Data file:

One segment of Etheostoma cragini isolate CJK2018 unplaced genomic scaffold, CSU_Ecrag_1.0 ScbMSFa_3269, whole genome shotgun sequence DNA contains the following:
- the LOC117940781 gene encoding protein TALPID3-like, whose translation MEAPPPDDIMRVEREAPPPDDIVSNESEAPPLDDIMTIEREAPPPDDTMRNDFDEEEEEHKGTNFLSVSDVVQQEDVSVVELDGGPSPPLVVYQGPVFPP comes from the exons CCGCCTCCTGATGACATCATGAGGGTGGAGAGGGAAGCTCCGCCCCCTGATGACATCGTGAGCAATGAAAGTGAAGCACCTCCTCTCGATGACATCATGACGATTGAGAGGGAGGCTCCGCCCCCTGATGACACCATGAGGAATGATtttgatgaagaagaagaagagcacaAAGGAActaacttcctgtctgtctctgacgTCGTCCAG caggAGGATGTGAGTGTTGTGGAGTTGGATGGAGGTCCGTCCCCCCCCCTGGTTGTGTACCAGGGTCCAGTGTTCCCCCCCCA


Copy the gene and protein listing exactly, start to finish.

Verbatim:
One segment of Etheostoma cragini isolate CJK2018 unplaced genomic scaffold, CSU_Ecrag_1.0 ScbMSFa_3269, whole genome shotgun sequence DNA contains the following:
- the LOC117940781 gene encoding protein TALPID3-like, whose translation MEAPPPDDIMRVEREAPPPDDIVSNESEAPPLDDIMTIEREAPPPDDTMRNDFDEEEEEHKGTNFLSVSDVVQQEDVSVVELDGGPSPPLVVYQGPVFPP comes from the exons CCGCCTCCTGATGACATCATGAGGGTGGAGAGGGAAGCTCCGCCCCCTGATGACATCGTGAGCAATGAAAGTGAAGCACCTCCTCTCGATGACATCATGACGATTGAGAGGGAGGCTCCGCCCCCTGATGACACCATGAGGAATGATtttgatgaagaagaagaagagcacaAAGGAActaacttcctgtctgtctctgacgTCGTCCAG caggAGGATGTGAGTGTTGTGGAGTTGGATGGAGGTCCGTCCCCCCCCCTGGTTGTGTACCAGGGTCCAGTGTTCCCCCCCCA